In California, a Family Law court judge can order a child custody evaluation, also called a “730 Evaluation,” to assess the mental health and parenting practices of either one or both of the parents. Alternately, the parties involved in a custody action can agree to a 730 Evaluation.
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Child Custody Evaluation
A child custody evaluation (also known as “parenting evaluation”) is a legal process, in which a court-appointed mental health expert, evaluates a family and makes a recommendation to the court for custody, visitation and/or a parenting plan.
The Purpose of a 730 Evaluation
When the best interest of the child is in question, it is likely that a California Judge would request a 730 Evaluation. Custody and visitation orders are often based on the findings of a child custody evaluation, which could be ordered for a number of reasons, including:
- Concerns about child abuse.
- Substance abuse by a parent.
- Parent’s mental health issues.
- One parent wishes to move out of state and the other parent objects.
- Questionable parenting practices that could have a negative impact on a child.
- The parents are unable to agree on the custodial arrangement.
- There are questions about the child’s upbringing.
In California, a child custody evaluation can be conducted by any of the following qualified mental health professionals:
- Qualified social workers
- Licensed Marriage and Family Therapists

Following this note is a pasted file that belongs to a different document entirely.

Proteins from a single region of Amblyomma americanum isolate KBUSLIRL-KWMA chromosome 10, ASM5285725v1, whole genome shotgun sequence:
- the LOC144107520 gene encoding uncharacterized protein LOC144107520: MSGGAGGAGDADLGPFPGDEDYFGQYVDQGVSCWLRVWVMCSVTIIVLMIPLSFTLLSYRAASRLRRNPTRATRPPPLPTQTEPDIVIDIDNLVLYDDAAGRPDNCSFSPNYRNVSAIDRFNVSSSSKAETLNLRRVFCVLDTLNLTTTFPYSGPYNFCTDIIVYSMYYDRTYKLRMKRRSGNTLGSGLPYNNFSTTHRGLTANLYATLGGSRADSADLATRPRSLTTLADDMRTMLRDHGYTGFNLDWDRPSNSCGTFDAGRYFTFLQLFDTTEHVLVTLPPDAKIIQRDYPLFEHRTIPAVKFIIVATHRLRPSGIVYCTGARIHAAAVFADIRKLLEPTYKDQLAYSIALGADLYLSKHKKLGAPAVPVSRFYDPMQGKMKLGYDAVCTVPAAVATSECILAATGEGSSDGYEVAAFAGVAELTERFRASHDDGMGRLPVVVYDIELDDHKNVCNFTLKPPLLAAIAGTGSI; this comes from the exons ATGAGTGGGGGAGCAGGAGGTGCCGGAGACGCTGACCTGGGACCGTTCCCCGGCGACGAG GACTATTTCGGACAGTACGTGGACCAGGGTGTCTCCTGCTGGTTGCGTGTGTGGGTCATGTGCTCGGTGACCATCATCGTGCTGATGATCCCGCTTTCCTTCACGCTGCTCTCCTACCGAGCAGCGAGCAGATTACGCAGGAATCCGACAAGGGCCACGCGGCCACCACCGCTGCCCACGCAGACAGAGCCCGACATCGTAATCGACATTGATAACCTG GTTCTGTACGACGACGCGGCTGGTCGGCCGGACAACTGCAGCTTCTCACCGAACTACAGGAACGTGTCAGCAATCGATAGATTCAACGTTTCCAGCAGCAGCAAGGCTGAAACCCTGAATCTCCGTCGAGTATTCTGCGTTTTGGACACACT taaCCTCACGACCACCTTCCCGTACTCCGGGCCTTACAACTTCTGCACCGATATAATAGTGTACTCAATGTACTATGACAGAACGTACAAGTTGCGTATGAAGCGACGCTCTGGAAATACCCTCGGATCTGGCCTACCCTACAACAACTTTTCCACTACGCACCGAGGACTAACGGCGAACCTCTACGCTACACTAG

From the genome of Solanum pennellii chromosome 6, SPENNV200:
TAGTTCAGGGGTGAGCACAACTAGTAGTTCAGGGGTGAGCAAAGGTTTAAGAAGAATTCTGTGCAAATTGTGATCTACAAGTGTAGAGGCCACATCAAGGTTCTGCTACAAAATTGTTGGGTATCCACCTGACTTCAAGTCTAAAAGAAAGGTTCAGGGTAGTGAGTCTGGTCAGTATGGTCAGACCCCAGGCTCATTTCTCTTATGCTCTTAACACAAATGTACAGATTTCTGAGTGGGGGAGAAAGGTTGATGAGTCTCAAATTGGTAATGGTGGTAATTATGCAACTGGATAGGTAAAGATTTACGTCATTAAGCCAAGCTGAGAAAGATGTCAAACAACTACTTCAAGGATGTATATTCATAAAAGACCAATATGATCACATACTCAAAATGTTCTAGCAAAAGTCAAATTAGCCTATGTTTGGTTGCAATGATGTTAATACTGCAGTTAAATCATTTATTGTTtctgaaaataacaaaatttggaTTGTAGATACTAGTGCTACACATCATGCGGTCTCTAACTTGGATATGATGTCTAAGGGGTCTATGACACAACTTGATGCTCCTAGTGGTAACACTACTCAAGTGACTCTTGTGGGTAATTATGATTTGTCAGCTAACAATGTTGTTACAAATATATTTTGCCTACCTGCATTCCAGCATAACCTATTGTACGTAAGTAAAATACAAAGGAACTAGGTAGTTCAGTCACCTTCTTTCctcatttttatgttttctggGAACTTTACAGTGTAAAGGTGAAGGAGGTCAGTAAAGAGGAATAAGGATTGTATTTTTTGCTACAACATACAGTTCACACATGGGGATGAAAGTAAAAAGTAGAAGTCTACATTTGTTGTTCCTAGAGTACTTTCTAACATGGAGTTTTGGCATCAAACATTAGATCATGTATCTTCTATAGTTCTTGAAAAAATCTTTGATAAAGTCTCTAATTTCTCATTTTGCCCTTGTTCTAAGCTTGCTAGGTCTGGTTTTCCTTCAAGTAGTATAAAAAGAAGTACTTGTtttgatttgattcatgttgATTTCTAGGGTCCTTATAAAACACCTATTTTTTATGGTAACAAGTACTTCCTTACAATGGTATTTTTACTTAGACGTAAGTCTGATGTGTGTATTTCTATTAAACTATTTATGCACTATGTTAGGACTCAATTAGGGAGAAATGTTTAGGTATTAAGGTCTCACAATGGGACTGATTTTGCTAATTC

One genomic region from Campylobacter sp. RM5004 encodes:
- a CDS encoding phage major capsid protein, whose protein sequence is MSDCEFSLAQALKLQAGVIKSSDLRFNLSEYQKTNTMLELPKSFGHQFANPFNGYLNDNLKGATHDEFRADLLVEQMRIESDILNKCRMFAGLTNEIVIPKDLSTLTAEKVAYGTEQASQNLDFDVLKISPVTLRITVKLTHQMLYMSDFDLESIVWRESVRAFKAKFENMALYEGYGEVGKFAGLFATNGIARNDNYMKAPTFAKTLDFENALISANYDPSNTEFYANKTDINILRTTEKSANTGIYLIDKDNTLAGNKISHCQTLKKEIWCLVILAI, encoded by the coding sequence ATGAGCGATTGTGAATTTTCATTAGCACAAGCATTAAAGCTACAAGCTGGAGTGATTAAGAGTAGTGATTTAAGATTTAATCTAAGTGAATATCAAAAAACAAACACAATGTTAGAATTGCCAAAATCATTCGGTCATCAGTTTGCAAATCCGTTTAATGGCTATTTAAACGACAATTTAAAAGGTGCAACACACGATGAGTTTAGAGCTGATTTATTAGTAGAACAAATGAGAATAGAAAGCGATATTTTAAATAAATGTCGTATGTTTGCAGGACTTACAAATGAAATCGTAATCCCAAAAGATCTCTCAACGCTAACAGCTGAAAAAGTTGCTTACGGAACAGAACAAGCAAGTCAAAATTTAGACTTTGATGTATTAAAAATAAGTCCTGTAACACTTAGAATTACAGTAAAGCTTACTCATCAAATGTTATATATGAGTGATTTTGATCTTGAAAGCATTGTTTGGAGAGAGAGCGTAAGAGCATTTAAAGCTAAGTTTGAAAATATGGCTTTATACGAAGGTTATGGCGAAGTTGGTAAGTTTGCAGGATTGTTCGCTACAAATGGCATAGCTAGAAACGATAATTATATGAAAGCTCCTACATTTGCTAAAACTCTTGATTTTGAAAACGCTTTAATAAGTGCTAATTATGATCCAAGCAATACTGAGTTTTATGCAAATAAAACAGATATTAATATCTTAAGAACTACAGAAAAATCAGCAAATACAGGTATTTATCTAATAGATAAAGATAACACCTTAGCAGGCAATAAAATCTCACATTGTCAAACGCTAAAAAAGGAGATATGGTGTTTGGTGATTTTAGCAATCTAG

Who Chooses the Evaluator?
In California, either the Family Court Judge selects an evaluator or the Judge can ask that each party submit a list of evaluators, from which the Judge will then choose from. Alternately, the parties can agree on an evaluator and choose one without input from a Judge.
Child Custody Evaluator Requirements
All evaluators must file a declaration stating that they have custody-related training, including training in psychological and developmental needs of children and parent-child relationships, and that they have at least five years of postgraduate experience diagnosing emotional and mental disorders.
The evaluator will compile a report which will be released to all parties involved, including the court. If both parties accept the report, then it is submitted into evidence. If there are disagreements, then either party can rebut the findings. Evaluators do not make orders. They make recommendations and the family court has the option to adopt the recommendations, in whole or in part, or reject them.
Challenging the Custody Evaluations
The evaluator’s report can be submitted to the court by agreement. This saves both parties money since evaluators charge thousands of dollars to testify. If the expense is avoided and there is an agreement to let the report into evidence, it means that a California Family Law Judge will see the report and can rely on it without the evaluator being questioned. This can lead to problems if the evaluator’s report is not favorable to your client.
To challenge the findings of a child custody evaluation, you will need to have the evaluation reviewed by another mental health professional who will have to testify in court about the points at issue.
California Judge Ruling
While the evaluator does offer input and insight into your child custody case, it is ultimately the Judge that makes the decision. The Judge will look to ensure that the evaluation was executed fairly and whether it passes an evidentiary threshold. The evaluation is only one thing that the Judge considers to determine what is in the best interest of the child.
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